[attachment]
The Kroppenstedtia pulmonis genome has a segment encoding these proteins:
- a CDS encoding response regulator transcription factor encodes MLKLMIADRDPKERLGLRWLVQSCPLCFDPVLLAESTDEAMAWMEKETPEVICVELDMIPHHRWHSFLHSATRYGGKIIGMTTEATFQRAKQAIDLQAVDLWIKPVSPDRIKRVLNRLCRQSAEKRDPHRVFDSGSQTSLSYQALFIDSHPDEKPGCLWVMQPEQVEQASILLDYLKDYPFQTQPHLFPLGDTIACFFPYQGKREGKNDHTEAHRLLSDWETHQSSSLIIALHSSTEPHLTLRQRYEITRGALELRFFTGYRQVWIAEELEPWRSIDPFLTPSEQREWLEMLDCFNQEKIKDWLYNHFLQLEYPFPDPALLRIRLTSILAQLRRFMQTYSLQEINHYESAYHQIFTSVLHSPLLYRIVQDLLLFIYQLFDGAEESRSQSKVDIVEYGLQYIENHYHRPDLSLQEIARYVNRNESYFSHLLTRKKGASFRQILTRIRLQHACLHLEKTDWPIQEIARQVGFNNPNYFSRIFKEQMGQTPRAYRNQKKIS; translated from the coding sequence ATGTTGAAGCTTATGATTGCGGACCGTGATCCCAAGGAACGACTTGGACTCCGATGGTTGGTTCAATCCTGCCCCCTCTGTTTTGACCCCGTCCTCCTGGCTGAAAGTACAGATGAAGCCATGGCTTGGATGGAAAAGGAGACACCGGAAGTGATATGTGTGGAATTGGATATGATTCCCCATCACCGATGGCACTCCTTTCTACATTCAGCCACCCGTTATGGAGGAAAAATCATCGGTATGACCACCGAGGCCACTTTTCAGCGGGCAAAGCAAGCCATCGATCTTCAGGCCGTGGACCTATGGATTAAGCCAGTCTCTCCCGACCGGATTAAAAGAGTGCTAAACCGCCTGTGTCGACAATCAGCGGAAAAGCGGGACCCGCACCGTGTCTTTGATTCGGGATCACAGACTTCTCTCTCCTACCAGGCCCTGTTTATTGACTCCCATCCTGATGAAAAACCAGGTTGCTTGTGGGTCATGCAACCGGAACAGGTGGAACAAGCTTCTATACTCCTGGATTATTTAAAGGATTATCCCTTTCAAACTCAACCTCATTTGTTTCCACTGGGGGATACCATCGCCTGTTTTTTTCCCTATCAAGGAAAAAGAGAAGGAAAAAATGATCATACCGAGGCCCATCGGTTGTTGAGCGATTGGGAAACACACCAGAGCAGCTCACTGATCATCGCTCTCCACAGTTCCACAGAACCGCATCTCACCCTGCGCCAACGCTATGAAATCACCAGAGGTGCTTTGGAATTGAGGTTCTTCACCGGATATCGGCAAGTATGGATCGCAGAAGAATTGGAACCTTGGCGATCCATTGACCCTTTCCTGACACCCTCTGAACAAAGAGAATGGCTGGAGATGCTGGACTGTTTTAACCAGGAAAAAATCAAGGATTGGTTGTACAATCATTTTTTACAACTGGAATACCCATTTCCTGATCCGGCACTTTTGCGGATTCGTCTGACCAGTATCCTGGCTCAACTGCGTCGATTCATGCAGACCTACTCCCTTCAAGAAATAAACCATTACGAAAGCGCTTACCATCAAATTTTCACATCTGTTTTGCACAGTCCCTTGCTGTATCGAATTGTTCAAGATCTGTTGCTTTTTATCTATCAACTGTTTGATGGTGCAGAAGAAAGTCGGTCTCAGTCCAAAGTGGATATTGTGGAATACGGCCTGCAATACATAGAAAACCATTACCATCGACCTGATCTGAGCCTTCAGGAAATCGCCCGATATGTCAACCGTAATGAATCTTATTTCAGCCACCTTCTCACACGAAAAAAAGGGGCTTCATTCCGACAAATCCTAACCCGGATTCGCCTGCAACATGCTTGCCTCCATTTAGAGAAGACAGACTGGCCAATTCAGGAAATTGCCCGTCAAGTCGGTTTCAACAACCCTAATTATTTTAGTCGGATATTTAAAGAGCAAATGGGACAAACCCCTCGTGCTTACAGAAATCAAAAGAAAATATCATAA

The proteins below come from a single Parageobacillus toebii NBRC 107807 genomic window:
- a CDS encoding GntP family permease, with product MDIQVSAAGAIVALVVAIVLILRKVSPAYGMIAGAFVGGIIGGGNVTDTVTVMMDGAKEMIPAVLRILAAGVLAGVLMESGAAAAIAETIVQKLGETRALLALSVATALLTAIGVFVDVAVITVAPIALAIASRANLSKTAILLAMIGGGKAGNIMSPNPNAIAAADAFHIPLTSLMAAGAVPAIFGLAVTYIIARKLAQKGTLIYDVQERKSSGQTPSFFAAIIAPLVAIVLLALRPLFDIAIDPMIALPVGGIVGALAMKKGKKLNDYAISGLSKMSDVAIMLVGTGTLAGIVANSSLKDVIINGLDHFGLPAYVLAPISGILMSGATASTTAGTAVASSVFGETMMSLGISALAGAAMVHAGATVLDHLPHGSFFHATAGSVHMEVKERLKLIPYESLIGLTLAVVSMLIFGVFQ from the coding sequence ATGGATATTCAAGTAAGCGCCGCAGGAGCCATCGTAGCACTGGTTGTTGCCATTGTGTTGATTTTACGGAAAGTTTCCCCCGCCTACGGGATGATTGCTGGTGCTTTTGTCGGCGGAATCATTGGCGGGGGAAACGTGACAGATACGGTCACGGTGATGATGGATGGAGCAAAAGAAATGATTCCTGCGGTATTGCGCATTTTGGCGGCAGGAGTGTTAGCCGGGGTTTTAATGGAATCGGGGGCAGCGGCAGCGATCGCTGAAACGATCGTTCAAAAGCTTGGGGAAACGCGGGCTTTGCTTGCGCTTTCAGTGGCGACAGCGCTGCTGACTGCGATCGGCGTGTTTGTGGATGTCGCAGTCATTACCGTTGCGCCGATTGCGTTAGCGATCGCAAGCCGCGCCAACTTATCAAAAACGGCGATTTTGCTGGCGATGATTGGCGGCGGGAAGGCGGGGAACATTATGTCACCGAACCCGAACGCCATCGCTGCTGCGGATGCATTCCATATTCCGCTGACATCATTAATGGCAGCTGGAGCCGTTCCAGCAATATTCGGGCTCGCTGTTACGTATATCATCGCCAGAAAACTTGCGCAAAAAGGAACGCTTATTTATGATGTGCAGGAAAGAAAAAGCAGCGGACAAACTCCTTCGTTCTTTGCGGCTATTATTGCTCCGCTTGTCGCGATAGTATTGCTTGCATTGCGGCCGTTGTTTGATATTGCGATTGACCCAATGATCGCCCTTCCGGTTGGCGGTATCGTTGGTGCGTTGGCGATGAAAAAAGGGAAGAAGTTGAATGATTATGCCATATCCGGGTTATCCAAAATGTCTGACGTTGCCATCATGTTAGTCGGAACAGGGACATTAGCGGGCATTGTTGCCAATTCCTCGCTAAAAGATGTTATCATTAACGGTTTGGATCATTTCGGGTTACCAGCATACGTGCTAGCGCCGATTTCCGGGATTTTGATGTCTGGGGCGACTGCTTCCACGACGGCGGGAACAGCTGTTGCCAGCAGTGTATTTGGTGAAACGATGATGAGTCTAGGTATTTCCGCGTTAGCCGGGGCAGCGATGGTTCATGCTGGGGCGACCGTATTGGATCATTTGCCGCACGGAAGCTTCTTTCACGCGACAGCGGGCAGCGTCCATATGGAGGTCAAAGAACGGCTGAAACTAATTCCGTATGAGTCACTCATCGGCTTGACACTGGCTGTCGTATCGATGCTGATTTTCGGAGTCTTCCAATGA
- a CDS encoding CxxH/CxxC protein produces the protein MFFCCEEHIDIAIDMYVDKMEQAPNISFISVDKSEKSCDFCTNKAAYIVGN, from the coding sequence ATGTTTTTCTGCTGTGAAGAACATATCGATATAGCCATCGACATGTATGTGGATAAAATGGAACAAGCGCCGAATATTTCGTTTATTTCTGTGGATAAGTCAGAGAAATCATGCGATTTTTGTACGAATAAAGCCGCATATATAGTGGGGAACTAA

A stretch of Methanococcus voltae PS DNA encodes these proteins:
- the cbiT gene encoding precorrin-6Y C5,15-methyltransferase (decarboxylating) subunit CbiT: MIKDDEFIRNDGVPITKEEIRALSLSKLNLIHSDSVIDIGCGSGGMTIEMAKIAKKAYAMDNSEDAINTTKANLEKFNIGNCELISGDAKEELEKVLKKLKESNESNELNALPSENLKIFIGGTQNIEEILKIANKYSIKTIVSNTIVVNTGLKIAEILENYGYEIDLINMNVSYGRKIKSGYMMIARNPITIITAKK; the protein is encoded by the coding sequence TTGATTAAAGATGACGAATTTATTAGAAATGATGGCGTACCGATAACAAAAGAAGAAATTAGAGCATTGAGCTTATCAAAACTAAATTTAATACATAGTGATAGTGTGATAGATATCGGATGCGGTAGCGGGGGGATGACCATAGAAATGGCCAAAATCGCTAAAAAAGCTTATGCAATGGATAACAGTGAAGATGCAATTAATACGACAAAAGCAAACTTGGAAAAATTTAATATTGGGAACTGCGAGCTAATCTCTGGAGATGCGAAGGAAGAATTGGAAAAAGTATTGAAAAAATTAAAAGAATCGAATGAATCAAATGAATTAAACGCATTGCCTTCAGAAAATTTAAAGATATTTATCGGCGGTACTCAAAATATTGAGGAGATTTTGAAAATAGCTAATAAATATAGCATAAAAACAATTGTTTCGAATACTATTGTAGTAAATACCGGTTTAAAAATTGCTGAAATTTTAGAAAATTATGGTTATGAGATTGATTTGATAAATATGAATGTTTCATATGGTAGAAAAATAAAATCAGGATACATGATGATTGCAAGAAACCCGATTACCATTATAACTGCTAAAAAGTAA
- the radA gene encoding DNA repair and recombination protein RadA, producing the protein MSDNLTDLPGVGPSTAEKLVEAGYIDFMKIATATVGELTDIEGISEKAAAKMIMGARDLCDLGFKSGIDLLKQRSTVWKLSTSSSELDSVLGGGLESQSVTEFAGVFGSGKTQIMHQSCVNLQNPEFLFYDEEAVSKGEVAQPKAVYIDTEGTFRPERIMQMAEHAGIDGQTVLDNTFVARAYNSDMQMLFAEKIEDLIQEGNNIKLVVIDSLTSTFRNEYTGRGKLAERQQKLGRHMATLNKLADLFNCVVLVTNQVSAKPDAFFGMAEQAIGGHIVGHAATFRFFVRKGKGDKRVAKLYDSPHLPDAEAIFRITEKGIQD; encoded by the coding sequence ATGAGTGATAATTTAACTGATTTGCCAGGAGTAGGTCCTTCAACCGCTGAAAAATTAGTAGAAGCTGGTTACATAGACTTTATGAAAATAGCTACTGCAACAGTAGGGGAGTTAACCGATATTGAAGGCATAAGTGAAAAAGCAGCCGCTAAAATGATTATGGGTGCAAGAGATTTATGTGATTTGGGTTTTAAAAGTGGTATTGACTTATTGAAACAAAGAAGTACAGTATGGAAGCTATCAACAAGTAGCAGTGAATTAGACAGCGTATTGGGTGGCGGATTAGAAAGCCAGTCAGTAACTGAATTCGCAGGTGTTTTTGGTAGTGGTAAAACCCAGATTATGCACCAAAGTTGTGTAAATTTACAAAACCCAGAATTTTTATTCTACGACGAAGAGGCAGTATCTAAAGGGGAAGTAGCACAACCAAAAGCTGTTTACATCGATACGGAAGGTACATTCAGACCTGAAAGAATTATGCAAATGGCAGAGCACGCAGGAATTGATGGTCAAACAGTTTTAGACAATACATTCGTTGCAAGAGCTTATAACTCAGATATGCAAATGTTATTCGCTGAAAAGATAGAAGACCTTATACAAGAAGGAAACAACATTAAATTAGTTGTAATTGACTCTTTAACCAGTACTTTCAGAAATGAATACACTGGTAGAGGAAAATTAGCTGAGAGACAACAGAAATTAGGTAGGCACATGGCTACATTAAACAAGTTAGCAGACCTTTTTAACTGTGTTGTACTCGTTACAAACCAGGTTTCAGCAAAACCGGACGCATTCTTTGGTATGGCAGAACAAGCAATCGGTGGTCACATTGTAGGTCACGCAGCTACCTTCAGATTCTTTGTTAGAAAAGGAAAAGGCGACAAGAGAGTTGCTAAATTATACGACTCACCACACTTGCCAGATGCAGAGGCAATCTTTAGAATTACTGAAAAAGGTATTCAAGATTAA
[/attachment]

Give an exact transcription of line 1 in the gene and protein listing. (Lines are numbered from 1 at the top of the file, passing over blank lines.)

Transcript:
The Kroppenstedtia pulmonis genome has a segment encoding these proteins: